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Carl Philipp Emanuel BACH (1714-1788)
Sonata in D minor, H. 128 [11:01]
Sonata in F sharp minor, H. 37 [11:45]
Sonata in A major, H. 186 [13:24]
Rondo in D minor, H.290 [4:07]
Sonata in C major, H. 248 [7:53]
Rondo in B flat major, H. 267 [4:52]
Sonata in E major, H. 83 [7:30]
Cantabile in B minor, from Sonata, H. 245 [3:04]
Christopher Hinterhuber (piano)
rec. Phoenix Studio, Budapest, 27 February-1 March 2004.
NAXOS 8.557450 [63:46]

 

Second son of Johann Sebastian Bach, court harpsichordist to Frederick the Great and godson of Georg Philipp Telemann, Carl Philipp Emanuel Bach was destined for greatness. He began his career in law school but it was as a keyboard virtuoso and composer that the arguably most successful of the post-Sebastian generation of Bachs was to make his fame and fortune. The most broadly educated and intellectual of all of Sebastian’s children, Carl Philipp would gain great respect as a learned man, teacher and author. His Essay on the True Art of Clavier Playing was held in high esteem. His influence on the work of Franz Josef Haydn is unquestionable and blatantly obvious. Upon his death he was mourned by his colleagues as a more significant and important composer than his father.

It would be easy enough on first glance to dismiss the younger Bach as a composer of Rococo fluff, and frankly, having just now become acquainted with his music in anything other than name, I expected nothing less. My surprise and delight was enormous then when I popped this disc into the player to discover music of energetic and complex rhythmic vitality and startlingly original and adventuresome harmonic language. Bach’s preference for the newer clavichord over the more traditional plucked harpsichord is obvious from the start. This music employs a new kind of virtuosity, one that plays up its emotional and dramatic content, and is far more reliant on melody than counterpoint, which by the time of these works, was considered passé and academic.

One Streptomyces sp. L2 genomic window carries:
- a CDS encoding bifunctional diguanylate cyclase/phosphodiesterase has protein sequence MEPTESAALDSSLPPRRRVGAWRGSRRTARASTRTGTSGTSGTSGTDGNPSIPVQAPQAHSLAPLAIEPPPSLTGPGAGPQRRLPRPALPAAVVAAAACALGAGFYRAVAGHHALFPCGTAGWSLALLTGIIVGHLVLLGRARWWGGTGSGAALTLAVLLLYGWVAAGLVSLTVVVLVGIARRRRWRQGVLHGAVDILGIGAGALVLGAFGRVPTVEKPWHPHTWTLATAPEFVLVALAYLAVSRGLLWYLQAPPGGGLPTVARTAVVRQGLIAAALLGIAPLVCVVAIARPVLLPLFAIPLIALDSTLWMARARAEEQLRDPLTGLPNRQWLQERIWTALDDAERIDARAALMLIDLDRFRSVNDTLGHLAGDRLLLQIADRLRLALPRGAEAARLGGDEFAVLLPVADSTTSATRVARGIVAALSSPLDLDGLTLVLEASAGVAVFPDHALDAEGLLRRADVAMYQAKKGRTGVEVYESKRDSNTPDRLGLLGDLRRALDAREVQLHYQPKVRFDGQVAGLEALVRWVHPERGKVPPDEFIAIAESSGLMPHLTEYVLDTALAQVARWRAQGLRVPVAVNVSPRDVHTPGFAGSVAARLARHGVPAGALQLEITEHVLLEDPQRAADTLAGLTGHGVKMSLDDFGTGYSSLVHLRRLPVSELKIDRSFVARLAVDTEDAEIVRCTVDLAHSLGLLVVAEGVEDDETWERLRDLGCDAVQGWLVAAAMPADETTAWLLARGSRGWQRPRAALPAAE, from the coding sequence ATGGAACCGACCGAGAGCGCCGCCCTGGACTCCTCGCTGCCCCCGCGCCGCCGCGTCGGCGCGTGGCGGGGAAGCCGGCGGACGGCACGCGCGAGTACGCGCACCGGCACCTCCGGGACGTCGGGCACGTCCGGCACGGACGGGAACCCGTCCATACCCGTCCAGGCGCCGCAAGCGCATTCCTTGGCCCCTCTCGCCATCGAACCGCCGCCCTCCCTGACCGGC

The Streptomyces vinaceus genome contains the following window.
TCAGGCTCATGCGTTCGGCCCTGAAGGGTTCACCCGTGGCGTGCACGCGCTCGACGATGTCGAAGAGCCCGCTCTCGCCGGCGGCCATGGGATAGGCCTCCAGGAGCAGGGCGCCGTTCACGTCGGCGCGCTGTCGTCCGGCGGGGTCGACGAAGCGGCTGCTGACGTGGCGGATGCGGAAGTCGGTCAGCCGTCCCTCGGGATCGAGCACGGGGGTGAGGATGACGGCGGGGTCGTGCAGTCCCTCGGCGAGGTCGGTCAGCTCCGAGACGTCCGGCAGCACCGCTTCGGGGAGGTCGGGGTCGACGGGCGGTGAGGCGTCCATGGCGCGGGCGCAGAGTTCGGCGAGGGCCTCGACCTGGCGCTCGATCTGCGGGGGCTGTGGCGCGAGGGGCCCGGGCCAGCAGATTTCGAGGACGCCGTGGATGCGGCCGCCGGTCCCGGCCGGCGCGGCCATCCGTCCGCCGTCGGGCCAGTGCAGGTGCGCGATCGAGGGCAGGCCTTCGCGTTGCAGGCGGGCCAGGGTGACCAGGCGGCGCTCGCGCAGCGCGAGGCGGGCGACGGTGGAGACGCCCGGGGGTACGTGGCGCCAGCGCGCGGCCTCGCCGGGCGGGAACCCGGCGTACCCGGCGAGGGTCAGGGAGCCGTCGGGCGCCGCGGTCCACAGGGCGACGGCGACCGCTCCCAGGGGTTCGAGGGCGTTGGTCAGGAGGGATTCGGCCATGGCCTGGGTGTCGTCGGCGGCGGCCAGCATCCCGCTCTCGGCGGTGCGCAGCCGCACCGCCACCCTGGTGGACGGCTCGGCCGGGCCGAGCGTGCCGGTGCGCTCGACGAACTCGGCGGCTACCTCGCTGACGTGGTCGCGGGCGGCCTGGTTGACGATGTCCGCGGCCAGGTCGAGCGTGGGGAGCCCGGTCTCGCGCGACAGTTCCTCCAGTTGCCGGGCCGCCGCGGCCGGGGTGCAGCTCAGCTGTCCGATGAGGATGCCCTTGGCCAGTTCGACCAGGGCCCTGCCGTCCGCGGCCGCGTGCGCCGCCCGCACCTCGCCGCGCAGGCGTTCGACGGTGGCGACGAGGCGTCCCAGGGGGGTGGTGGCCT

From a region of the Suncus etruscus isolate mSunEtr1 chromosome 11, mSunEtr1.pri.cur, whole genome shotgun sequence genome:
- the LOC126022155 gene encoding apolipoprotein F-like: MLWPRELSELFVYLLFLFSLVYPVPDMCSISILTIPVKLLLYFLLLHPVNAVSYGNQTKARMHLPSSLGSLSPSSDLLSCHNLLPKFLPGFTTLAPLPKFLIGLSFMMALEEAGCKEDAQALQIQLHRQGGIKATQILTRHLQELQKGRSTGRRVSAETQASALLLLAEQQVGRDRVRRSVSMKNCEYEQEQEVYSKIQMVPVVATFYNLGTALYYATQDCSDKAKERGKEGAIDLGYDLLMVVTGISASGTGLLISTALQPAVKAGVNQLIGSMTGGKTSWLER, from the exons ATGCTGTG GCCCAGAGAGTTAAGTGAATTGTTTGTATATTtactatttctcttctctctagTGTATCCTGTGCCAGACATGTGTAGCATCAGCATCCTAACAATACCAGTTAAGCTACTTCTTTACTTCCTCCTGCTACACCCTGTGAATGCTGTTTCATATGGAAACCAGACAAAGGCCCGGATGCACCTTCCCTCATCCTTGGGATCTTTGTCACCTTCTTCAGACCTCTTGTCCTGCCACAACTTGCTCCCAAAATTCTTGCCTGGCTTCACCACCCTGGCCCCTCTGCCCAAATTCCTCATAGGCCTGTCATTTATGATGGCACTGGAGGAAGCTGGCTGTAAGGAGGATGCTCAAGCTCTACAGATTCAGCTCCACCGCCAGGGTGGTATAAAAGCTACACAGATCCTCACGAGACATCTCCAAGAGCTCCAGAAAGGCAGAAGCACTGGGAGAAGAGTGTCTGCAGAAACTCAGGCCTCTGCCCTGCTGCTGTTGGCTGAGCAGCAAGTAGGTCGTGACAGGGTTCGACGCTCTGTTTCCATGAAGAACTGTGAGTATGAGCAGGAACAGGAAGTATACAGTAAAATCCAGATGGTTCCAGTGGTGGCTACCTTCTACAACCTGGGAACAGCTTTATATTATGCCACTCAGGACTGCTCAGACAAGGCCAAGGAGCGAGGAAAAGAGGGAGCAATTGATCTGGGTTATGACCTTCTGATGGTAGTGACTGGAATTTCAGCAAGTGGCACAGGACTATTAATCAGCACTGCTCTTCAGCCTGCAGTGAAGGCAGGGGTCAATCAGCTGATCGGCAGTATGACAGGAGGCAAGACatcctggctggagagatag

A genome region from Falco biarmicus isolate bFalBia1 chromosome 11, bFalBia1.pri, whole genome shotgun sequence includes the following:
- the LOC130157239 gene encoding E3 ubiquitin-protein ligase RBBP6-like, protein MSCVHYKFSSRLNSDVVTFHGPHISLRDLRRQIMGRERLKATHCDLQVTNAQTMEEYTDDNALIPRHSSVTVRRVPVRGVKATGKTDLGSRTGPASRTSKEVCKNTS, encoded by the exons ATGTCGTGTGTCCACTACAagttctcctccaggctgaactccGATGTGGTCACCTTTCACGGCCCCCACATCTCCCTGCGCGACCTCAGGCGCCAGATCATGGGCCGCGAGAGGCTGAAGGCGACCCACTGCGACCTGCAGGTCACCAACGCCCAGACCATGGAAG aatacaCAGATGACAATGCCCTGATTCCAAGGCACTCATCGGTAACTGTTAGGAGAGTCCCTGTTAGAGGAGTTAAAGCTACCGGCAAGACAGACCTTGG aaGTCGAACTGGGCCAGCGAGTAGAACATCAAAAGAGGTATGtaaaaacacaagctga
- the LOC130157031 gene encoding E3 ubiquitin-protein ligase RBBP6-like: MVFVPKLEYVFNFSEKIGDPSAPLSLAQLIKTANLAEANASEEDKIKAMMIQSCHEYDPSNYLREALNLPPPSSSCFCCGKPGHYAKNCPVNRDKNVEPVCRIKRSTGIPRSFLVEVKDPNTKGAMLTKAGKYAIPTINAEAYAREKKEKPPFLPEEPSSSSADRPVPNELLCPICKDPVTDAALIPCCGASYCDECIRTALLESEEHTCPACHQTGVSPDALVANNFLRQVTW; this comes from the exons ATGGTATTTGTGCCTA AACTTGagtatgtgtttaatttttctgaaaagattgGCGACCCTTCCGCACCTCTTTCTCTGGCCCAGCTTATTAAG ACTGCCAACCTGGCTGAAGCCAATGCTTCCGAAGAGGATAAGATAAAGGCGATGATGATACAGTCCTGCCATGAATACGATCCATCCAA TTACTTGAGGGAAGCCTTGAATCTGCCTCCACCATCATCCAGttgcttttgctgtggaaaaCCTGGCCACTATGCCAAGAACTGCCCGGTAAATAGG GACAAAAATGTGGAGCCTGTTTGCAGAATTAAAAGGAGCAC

The sonatas are as a rule cast in the fast-slow-fast three movement form that would dominate the genre until Beethoven. The outer movements are full of technical display, and yet never stray from their overall focus on melody. They are full of exciting and unexpected twists and turns, and Bach uses the entire range and scope of the instrument to express himself. Often we find long melodies beginning in the upper register, only to be completed by a two or three octave drop to the bass. The inner movements are lovely in their aria-like treatment.

The Rondos, although dismissed at their publication by some critics as needless filler and unworthy of inclusion with the more sophisticated sonatas, are brimming as well with interesting and exciting music. Brief and without wasted notes, they are little virtuoso showpieces that delight the ear.

Christopher Hinterhuber, performing here on a modern grand, is a pianist of formidable technique, able to handle fast passage-work with ease and aplomb. He plays just fast enough to give us the whirlwind spirit of the music without obliterating lines. His cantabile playing is admirable as well. I did find that, particularly in the upper registers, the playing gets a bit shrill and clanky. I would have wished for more subtlety, warmth and nuance of tone in the upper end of the piano. Nonetheless this is a small distraction, and I am thrilled that this splendidly crafted and colorful music has seen a bit more sunlight.

A definite must-own for lovers of fine keyboard music.

Kevin Sutton

see also Review by Glyn Pursglove

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